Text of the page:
Alexi Casilla – A Twins Career in Retrospect

Alexi (Lora) Casilla was signed by the Anaheim Angels as an amateur free agent in 2003.  He played for the Angels’ Minor League affiliates for two seasons before being traded to the Twins in 2005 for left-handed reliever J.C. Romero.  Casilla started the 2006 season in High-A Fort Myers playing for the Miracle and by September had earned himself a Major League call-up and played in nine games to close out the year.  For the next six seasons Casilla was at least a part time player for the Minnesota Twins, though he never really became the reliable middle infielder that many expected him to become.  And then last week, after losing the starting second base job and struggling to live up to even the meager offensive standards he had set for himself following 2010 and 2011 (the first time in his career he put up two relatively similar offensive seasons back to back), the Twins waived Casilla and he was claimed by the Baltimore Orioles, ending his lackluster career in Minneapolis.

Alexi Casilla, Credit: Knuckleballs Blog

In parts of seven seasons in Minnesota Alexi Casilla hit .250/.305/334 (BA/OBP/SLG), and only in his initial nine games in 2006 did he record an above average offensive season by OPS+ (clearly, some small sample size bias).  All told, he was worth 57 runs LESS than an average hitter in Minnesota.  In terms of Runs Created, among Minnesota Twins players with at least 1500 plate appearances, Casilla ranks 71/76, ahead of only Hosken Powell, Scott Leius, Jim Holt, Al Newman and Jerry Terrell.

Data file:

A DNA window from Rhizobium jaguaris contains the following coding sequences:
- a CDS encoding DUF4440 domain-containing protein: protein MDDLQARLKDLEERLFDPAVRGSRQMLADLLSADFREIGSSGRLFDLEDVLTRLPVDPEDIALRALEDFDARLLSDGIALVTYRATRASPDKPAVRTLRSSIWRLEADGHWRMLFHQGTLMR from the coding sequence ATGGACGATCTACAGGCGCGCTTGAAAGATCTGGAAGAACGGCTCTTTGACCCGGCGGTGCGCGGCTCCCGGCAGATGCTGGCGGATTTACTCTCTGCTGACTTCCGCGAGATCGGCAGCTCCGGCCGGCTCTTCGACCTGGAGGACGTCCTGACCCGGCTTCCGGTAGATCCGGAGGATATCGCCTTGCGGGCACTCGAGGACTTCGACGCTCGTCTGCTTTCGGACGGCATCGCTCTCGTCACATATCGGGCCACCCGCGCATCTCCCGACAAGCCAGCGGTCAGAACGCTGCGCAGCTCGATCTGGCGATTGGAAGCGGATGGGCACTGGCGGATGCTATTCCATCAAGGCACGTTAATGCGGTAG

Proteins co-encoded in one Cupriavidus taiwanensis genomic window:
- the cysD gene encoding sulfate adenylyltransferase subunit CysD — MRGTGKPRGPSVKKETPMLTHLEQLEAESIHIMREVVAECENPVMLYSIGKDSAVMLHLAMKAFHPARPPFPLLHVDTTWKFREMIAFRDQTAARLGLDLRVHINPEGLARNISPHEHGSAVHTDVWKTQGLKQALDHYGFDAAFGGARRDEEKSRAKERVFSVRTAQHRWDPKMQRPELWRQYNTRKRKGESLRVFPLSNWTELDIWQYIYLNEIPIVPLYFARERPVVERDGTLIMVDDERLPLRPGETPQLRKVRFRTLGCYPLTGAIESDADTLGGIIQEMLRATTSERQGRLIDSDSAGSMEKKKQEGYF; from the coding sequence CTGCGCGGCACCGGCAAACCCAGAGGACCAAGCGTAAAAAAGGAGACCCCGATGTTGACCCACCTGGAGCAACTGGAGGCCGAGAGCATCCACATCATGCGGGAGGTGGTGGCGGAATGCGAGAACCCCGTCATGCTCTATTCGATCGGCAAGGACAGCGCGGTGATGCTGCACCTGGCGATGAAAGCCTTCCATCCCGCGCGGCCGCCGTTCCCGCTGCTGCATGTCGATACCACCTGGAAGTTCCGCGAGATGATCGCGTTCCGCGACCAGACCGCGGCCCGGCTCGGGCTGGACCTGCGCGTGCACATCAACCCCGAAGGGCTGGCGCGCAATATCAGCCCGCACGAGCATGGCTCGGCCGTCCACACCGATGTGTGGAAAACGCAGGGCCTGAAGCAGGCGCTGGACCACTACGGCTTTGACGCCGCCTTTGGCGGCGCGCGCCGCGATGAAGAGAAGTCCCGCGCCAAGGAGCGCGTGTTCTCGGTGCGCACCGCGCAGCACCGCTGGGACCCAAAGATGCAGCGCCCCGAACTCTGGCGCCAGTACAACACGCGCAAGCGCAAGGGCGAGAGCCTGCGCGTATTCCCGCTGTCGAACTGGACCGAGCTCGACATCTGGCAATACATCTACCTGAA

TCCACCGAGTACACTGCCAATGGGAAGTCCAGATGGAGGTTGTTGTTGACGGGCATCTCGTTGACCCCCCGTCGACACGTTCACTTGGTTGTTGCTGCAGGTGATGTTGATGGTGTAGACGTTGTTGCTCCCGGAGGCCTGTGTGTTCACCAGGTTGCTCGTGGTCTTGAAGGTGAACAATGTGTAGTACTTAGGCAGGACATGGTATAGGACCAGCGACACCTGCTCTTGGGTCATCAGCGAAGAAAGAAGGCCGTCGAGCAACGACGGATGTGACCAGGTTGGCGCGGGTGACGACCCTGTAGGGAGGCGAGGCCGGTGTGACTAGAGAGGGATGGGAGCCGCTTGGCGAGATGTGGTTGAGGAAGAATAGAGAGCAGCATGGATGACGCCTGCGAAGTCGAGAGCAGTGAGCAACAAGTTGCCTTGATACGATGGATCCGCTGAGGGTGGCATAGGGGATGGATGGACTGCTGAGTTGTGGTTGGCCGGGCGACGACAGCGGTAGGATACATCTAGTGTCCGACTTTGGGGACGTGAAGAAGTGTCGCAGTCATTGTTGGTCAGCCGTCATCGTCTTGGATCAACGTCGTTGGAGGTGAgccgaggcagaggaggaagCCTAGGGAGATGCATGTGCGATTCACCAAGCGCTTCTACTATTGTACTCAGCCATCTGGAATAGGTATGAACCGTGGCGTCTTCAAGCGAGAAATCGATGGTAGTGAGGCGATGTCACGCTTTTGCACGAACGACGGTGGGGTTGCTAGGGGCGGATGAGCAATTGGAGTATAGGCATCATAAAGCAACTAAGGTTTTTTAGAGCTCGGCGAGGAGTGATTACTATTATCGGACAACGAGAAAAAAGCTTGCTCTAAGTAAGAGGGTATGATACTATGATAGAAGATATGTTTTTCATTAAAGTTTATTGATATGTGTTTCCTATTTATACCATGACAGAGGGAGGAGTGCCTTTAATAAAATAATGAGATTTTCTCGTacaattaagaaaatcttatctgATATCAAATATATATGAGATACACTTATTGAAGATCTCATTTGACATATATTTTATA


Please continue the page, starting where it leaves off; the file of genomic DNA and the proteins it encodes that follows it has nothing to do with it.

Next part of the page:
Defensively, where most Casilla Apologists would pin most of his value, Casilla falls short of average in almost every defensive statistic. He’s been worth -21 runs in Total Zone Total Fielding Runs Above Average, -1 in BIS Defensive Runs Saved Above Average, and his fielding percentage (arguably a poor predictor of true defensive value) was just .976 compared to a league average of .985.  Again, against other Twins with 1500 plate appearances, Casilla compares poorly coming at 53/76 with -3 runs created from fielding.  Though he’s ahead of some other big name Twins, Joe Mauer (57th), Kirby Puckett (59th), Jason Kubel (68th), Harmon Killebrew (75th) and Michael Cuddyer (76th).  Unlike many of the Twins below him on the all time list, as noted above, Casilla’s bat did little to justify his continued presence on the Twins roster.

The only place where Casilla compares favorably to Twins of the past, is his ability to effectively steal bases.  Casilla’s 71 stolen bases are good enough for an 18th best in franchise history (though 71 is a fairly low total, as Ben Revere, with 700 fewer plate appearances, is already ahead of him with 74).  However, Casilla is the most efficient base stealer in Twins history (min 25 SB attempts), swiping bags in 88.75% of his attempts.  Why Casilla doesn’t have more stolen bases is probably the result of not getting on base frequently enough and playing for Ron Gardenhire, who doesn’t typically push runners to steal bases.*